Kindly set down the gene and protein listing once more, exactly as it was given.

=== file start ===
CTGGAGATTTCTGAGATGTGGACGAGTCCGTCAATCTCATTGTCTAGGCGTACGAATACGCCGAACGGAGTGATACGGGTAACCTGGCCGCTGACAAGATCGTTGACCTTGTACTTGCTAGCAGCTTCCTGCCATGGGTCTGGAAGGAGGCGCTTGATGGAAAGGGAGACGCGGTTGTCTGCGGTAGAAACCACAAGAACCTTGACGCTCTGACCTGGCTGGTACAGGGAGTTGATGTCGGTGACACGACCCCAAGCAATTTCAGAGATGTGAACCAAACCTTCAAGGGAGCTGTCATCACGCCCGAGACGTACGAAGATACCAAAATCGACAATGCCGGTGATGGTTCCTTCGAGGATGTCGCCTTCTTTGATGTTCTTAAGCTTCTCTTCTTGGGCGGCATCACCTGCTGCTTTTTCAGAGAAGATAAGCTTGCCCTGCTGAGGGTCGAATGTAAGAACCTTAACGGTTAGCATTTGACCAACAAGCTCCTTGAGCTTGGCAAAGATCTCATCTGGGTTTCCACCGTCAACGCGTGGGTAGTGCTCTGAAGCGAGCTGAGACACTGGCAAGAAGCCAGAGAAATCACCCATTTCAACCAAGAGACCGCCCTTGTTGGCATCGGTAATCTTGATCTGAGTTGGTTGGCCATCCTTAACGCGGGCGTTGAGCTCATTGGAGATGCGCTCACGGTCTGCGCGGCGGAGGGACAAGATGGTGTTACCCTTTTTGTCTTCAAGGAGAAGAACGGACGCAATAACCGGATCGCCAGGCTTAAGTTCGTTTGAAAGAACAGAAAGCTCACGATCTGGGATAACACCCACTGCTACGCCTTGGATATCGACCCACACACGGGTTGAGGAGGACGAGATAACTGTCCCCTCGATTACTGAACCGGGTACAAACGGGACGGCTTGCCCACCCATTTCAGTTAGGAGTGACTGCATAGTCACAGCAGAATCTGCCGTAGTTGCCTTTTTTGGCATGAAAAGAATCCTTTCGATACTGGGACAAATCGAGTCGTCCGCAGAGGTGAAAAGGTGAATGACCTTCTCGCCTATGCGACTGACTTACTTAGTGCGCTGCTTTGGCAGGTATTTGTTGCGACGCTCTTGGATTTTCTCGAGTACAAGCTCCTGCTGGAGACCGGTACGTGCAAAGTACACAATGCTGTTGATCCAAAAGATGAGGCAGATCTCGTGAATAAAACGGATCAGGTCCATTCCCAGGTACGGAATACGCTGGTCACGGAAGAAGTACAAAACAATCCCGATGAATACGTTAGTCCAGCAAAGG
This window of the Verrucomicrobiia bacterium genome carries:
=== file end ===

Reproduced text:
CTGGAGATTTCTGAGATGTGGACGAGTCCGTCAATCTCATTGTCTAGGCGTACGAATACGCCGAACGGAGTGATACGGGTAACCTGGCCGCTGACAAGATCGTTGACCTTGTACTTGCTAGCAGCTTCCTGCCATGGGTCTGGAAGGAGGCGCTTGATGGAAAGGGAGACGCGGTTGTCTGCGGTAGAAACCACAAGAACCTTGACGCTCTGACCTGGCTGGTACAGGGAGTTGATGTCGGTGACACGACCCCAAGCAATTTCAGAGATGTGAACCAAACCTTCAAGGGAGCTGTCATCACGCCCGAGACGTACGAAGATACCAAAATCGACAATGCCGGTGATGGTTCCTTCGAGGATGTCGCCTTCTTTGATGTTCTTAAGCTTCTCTTCTTGGGCGGCATCACCTGCTGCTTTTTCAGAGAAGATAAGCTTGCCCTGCTGAGGGTCGAATGTAAGAACCTTAACGGTTAGCATTTGACCAACAAGCTCCTTGAGCTTGGCAAAGATCTCATCTGGGTTTCCACCGTCAACGCGTGGGTAGTGCTCTGAAGCGAGCTGAGACACTGGCAAGAAGCCAGAGAAATCACCCATTTCAACCAAGAGACCGCCCTTGTTGGCATCGGTAATCTTGATCTGAGTTGGTTGGCCATCCTTAACGCGGGCGTTGAGCTCATTGGAGATGCGCTCACGGTCTGCGCGGCGGAGGGACAAGATGGTGTTACCCTTTTTGTCTTCAAGGAGAAGAACGGACGCAATAACCGGATCGCCAGGCTTAAGTTCGTTTGAAAGAACAGAAAGCTCACGATCTGGGATAACACCCACTGCTACGCCTTGGATATCGACCCACACACGGGTTGAGGAGGACGAGATAACTGTCCCCTCGATTACTGAACCGGGTACAAACGGGACGGCTTGCCCACCCATTTCAGTTAGGAGTGACTGCATAGTCACAGCAGAATCTGCCGTAGTTGCCTTTTTTGGCATGAAAAGAATCCTTTCGATACTGGGACAAATCGAGTCGTCCGCAGAGGTGAAAAGGTGAATGACCTTCTCGCCTATGCGACTGACTTACTTAGTGCGCTGCTTTGGCAGGTATTTGTTGCGACGCTCTTGGATTTTCTCGAGTACAAGCTCCTGCTGGAGACCGGTACGTGCAAAGTACACAATGCTGTTGATCCAAAAGATGAGGCAGATCTCGTGAATAAAACGGATCAGGTCCATTCCCAGGTACGGAATACGCTGGTCACGGAAGAAGTACAAAACAATCCCGATGAATACGTTAGTCCAGCAAAGG
This window of the Verrucomicrobiia bacterium genome carries: